Editor’s letter: The life-changing art of doing nothing

Of all the ways in which I manage to irritate my husband of 20 years – leave my tea bags in the sink, open a fresh loaf of bread when there’s still the icky crusts left from the last one – he never looks more agitated than the times we’re on a long-haul flight and I just sit there, staring into space. He’ll look up from his film, and the book he’s also got on the go, and say, ‘HOW are you not bored to death? We’ve got hours of this! Haven’t you got a book you can read?’ 

Not always, no. He cannot accept that the activity I look forward to, as much as getting to our holiday, is this inactivity: sitting on a plane and gazing out of the window at an empty sky. I can’t overstate how restorative I find this time. It’s my version of meditation: sit, gaze, let the brain wander where it may. I can honestly do this, happily, for an hour or more. In all seriousness, some of my most precious epiphanies have come to me at such moments: the sudden realisation that a job or a relationship is making me unhappy. I’ve solved problems and had wild moments of creative inspiration for work pop into my head out of thin air.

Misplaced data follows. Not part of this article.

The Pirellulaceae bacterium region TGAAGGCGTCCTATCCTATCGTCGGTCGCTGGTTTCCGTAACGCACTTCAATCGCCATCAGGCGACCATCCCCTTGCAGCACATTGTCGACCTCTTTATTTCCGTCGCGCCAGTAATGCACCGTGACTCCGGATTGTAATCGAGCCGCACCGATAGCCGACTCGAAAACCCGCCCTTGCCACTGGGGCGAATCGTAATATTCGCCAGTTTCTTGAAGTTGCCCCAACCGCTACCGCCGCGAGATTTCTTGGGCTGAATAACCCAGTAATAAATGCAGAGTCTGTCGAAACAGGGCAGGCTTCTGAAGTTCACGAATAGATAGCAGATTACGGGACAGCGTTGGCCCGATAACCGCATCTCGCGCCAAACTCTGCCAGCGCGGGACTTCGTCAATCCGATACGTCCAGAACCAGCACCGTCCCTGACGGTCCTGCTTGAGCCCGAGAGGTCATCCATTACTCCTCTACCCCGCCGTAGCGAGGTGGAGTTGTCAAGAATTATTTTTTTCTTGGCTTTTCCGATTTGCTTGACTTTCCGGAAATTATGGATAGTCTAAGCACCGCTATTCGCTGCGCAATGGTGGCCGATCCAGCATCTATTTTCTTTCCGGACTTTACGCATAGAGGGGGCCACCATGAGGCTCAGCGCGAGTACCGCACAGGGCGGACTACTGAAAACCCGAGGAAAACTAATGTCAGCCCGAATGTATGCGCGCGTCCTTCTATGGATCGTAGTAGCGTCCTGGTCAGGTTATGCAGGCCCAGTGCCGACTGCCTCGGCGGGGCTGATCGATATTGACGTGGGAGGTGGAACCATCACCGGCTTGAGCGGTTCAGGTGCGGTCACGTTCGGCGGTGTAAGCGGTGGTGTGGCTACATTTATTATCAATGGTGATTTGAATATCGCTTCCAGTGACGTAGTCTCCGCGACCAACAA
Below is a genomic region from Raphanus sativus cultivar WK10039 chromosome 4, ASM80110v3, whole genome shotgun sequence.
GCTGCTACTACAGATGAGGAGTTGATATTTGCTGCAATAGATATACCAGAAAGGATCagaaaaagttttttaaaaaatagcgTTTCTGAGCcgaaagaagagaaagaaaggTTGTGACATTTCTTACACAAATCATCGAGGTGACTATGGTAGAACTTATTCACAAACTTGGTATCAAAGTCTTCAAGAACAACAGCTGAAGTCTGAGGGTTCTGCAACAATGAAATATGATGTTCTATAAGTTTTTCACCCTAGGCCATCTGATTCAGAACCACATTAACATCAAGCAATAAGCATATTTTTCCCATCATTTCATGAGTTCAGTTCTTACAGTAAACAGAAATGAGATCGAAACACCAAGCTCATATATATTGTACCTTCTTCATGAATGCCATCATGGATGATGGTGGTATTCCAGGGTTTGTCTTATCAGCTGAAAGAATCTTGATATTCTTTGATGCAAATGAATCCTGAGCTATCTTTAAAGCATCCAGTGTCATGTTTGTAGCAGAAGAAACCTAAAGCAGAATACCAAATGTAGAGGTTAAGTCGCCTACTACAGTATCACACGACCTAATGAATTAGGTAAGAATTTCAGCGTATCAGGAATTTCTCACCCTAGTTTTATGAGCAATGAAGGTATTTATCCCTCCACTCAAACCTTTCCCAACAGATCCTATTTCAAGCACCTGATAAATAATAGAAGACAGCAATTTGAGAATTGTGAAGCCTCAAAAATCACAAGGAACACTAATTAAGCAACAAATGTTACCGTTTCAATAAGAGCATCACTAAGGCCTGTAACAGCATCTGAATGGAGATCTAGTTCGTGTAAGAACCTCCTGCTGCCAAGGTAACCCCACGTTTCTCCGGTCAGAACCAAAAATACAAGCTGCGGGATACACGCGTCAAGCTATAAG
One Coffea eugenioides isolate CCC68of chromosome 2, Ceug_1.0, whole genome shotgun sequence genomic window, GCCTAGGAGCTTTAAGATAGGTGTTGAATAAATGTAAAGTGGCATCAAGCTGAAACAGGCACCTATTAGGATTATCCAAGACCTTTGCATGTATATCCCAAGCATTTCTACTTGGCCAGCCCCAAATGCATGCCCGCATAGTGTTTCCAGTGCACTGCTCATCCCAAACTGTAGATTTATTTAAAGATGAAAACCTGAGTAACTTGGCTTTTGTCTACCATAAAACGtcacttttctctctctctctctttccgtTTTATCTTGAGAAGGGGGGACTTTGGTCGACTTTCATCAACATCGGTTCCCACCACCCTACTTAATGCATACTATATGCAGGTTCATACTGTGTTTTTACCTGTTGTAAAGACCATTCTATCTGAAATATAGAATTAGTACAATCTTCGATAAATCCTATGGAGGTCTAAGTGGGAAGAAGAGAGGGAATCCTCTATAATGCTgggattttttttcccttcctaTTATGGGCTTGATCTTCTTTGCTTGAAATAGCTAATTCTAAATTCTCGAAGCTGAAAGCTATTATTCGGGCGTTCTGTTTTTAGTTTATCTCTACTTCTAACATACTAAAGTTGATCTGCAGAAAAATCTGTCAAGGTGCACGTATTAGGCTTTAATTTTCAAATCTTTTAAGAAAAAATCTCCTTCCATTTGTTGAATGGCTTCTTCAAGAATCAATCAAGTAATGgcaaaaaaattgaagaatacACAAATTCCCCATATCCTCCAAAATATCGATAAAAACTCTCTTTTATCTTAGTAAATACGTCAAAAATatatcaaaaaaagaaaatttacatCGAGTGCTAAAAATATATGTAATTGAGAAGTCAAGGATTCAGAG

Obviously sometimes nothing happens, other than noticing that the pattern on the carpet looks a bit like Jeremy Clarkson’s face. And that’s fine. The point is, this is the one time I can think of, sitting 30,000 feet in the air, when I have permission to lie back and let my mind glaze over rather than suddenly feeling that I ought to use this time to pop on another load of laundry. 

I think I’m going to force my husband to read the feature we have today about the power of rest. Not sleep, not lolling on the couch watching Netflix, but genuine, motionless downtime. Like most people, he has convinced himself that this sort of meditative state is an unacceptable waste of time. It’s not. It’s just incredibly hard, in our world of over-stimulated, 24/7 connectivity, for any of us to truly escape into moments of nothingness. And there’s a growing body of evidence to validate my stance: rest has a significant, positive impact on our physical and mental wellbeing. So I hope our piece makes you feel less guilty the next time you find yourself flopping down and zoning out. 

Oh, but first, do take the time to read today’s excellent and entertaining issue of YOU magazine! 

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